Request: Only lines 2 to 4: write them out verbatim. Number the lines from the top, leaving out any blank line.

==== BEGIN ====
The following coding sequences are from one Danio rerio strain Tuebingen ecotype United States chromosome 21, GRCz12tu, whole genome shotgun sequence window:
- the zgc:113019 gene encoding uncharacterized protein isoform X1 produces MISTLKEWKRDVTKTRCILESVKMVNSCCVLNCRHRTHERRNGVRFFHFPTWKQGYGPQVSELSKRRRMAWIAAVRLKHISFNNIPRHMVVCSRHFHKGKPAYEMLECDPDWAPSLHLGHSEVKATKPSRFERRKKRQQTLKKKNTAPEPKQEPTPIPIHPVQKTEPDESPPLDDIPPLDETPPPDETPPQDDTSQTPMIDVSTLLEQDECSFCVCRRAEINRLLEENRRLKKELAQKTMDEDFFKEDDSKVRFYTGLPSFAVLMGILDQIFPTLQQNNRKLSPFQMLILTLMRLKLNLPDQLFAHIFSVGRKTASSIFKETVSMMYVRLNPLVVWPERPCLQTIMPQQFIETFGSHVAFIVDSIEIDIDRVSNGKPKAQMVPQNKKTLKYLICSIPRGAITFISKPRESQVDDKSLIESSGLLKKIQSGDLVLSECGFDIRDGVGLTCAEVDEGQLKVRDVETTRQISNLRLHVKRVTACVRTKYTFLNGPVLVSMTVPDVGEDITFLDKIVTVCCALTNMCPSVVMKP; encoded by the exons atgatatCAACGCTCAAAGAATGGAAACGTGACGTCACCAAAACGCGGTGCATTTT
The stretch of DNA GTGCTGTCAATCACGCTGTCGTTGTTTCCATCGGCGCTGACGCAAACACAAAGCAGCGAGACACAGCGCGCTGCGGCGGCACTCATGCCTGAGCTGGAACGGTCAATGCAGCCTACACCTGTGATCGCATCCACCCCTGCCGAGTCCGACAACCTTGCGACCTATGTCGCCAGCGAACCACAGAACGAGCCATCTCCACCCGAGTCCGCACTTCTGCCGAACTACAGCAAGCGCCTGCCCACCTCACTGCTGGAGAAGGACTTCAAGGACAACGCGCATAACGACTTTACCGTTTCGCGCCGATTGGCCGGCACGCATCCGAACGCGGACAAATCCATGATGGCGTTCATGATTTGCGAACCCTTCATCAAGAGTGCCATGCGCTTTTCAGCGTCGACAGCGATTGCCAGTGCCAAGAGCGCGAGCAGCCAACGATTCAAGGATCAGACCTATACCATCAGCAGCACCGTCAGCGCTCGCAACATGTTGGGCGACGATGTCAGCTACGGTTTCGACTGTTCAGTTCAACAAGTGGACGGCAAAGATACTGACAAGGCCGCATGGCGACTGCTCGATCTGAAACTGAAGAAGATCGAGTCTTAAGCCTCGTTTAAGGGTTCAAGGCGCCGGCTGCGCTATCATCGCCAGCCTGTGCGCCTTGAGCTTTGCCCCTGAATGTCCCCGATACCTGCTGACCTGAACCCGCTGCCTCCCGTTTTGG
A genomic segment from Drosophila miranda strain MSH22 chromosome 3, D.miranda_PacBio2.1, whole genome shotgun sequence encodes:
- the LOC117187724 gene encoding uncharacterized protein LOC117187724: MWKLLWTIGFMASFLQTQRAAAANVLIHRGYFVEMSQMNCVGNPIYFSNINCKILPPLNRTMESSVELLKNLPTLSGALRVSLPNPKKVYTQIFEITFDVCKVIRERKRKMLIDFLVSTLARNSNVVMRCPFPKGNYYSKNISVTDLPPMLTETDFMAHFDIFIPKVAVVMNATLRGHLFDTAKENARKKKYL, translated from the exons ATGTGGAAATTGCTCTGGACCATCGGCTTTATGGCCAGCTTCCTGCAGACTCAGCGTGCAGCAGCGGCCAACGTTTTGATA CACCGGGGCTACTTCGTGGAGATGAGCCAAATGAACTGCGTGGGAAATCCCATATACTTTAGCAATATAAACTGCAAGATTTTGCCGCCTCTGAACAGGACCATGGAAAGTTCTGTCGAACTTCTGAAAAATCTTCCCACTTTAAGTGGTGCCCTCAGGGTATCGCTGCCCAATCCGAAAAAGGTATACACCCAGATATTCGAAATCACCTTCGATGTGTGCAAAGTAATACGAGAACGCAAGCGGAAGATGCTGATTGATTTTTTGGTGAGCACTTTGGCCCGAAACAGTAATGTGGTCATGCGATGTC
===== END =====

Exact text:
- the zgc:113019 gene encoding uncharacterized protein isoform X1 produces MISTLKEWKRDVTKTRCILESVKMVNSCCVLNCRHRTHERRNGVRFFHFPTWKQGYGPQVSELSKRRRMAWIAAVRLKHISFNNIPRHMVVCSRHFHKGKPAYEMLECDPDWAPSLHLGHSEVKATKPSRFERRKKRQQTLKKKNTAPEPKQEPTPIPIHPVQKTEPDESPPLDDIPPLDETPPPDETPPQDDTSQTPMIDVSTLLEQDECSFCVCRRAEINRLLEENRRLKKELAQKTMDEDFFKEDDSKVRFYTGLPSFAVLMGILDQIFPTLQQNNRKLSPFQMLILTLMRLKLNLPDQLFAHIFSVGRKTASSIFKETVSMMYVRLNPLVVWPERPCLQTIMPQQFIETFGSHVAFIVDSIEIDIDRVSNGKPKAQMVPQNKKTLKYLICSIPRGAITFISKPRESQVDDKSLIESSGLLKKIQSGDLVLSECGFDIRDGVGLTCAEVDEGQLKVRDVETTRQISNLRLHVKRVTACVRTKYTFLNGPVLVSMTVPDVGEDITFLDKIVTVCCALTNMCPSVVMKP; encoded by the exons atgatatCAACGCTCAAAGAATGGAAACGTGACGTCACCAAAACGCGGTGCATTTT
The stretch of DNA GTGCTGTCAATCACGCTGTCGTTGTTTCCATCGGCGCTGACGCAAACACAAAGCAGCGAGACACAGCGCGCTGCGGCGGCACTCATGCCTGAGCTGGAACGGTCAATGCAGCCTACACCTGTGATCGCATCCACCCCTGCCGAGTCCGACAACCTTGCGACCTATGTCGCCAGCGAACCACAGAACGAGCCATCTCCACCCGAGTCCGCACTTCTGCCGAACTACAGCAAGCGCCTGCCCACCTCACTGCTGGAGAAGGACTTCAAGGACAACGCGCATAACGACTTTACCGTTTCGCGCCGATTGGCCGGCACGCATCCGAACGCGGACAAATCCATGATGGCGTTCATGATTTGCGAACCCTTCATCAAGAGTGCCATGCGCTTTTCAGCGTCGACAGCGATTGCCAGTGCCAAGAGCGCGAGCAGCCAACGATTCAAGGATCAGACCTATACCATCAGCAGCACCGTCAGCGCTCGCAACATGTTGGGCGACGATGTCAGCTACGGTTTCGACTGTTCAGTTCAACAAGTGGACGGCAAAGATACTGACAAGGCCGCATGGCGACTGCTCGATCTGAAACTGAAGAAGATCGAGTCTTAAGCCTCGTTTAAGGGTTCAAGGCGCCGGCTGCGCTATCATCGCCAGCCTGTGCGCCTTGAGCTTTGCCCCTGAATGTCCCCGATACCTGCTGACCTGAACCCGCTGCCTCCCGTTTTGG
A genomic segment from Drosophila miranda strain MSH22 chromosome 3, D.miranda_PacBio2.1, whole genome shotgun sequence encodes: